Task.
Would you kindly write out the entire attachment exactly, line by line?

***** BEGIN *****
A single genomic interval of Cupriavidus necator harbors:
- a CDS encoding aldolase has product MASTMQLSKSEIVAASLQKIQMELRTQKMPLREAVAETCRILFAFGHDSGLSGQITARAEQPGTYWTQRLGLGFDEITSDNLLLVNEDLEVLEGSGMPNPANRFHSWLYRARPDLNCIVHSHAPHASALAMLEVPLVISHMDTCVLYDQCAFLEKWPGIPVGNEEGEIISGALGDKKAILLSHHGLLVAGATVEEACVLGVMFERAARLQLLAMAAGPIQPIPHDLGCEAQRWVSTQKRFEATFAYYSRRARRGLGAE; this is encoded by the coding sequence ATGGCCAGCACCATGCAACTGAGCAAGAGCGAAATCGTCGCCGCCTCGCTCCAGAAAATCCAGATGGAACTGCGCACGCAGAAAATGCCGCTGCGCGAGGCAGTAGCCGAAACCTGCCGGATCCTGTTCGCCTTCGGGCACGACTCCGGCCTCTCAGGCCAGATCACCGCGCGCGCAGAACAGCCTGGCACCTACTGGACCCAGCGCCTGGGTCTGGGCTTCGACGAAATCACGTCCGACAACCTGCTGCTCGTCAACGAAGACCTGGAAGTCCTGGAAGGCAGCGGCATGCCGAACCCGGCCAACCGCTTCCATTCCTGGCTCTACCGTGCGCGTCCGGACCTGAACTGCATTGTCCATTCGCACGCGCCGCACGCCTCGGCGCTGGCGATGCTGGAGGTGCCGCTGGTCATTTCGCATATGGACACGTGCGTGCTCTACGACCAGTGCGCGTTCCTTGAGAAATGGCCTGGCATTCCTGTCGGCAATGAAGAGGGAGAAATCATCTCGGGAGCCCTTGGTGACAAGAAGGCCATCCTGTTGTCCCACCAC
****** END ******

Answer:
A single genomic interval of Cupriavidus necator harbors:
- a CDS encoding aldolase has product MASTMQLSKSEIVAASLQKIQMELRTQKMPLREAVAETCRILFAFGHDSGLSGQITARAEQPGTYWTQRLGLGFDEITSDNLLLVNEDLEVLEGSGMPNPANRFHSWLYRARPDLNCIVHSHAPHASALAMLEVPLVISHMDTCVLYDQCAFLEKWPGIPVGNEEGEIISGALGDKKAILLSHHGLLVAGATVEEACVLGVMFERAARLQLLAMAAGPIQPIPHDLGCEAQRWVSTQKRFEATFAYYSRRARRGLGAE; this is encoded by the coding sequence ATGGCCAGCACCATGCAACTGAGCAAGAGCGAAATCGTCGCCGCCTCGCTCCAGAAAATCCAGATGGAACTGCGCACGCAGAAAATGCCGCTGCGCGAGGCAGTAGCCGAAACCTGCCGGATCCTGTTCGCCTTCGGGCACGACTCCGGCCTCTCAGGCCAGATCACCGCGCGCGCAGAACAGCCTGGCACCTACTGGACCCAGCGCCTGGGTCTGGGCTTCGACGAAATCACGTCCGACAACCTGCTGCTCGTCAACGAAGACCTGGAAGTCCTGGAAGGCAGCGGCATGCCGAACCCGGCCAACCGCTTCCATTCCTGGCTCTACCGTGCGCGTCCGGACCTGAACTGCATTGTCCATTCGCACGCGCCGCACGCCTCGGCGCTGGCGATGCTGGAGGTGCCGCTGGTCATTTCGCATATGGACACGTGCGTGCTCTACGACCAGTGCGCGTTCCTTGAGAAATGGCCTGGCATTCCTGTCGGCAATGAAGAGGGAGAAATCATCTCGGGAGCCCTTGGTGACAAGAAGGCCATCCTGTTGTCCCACCAC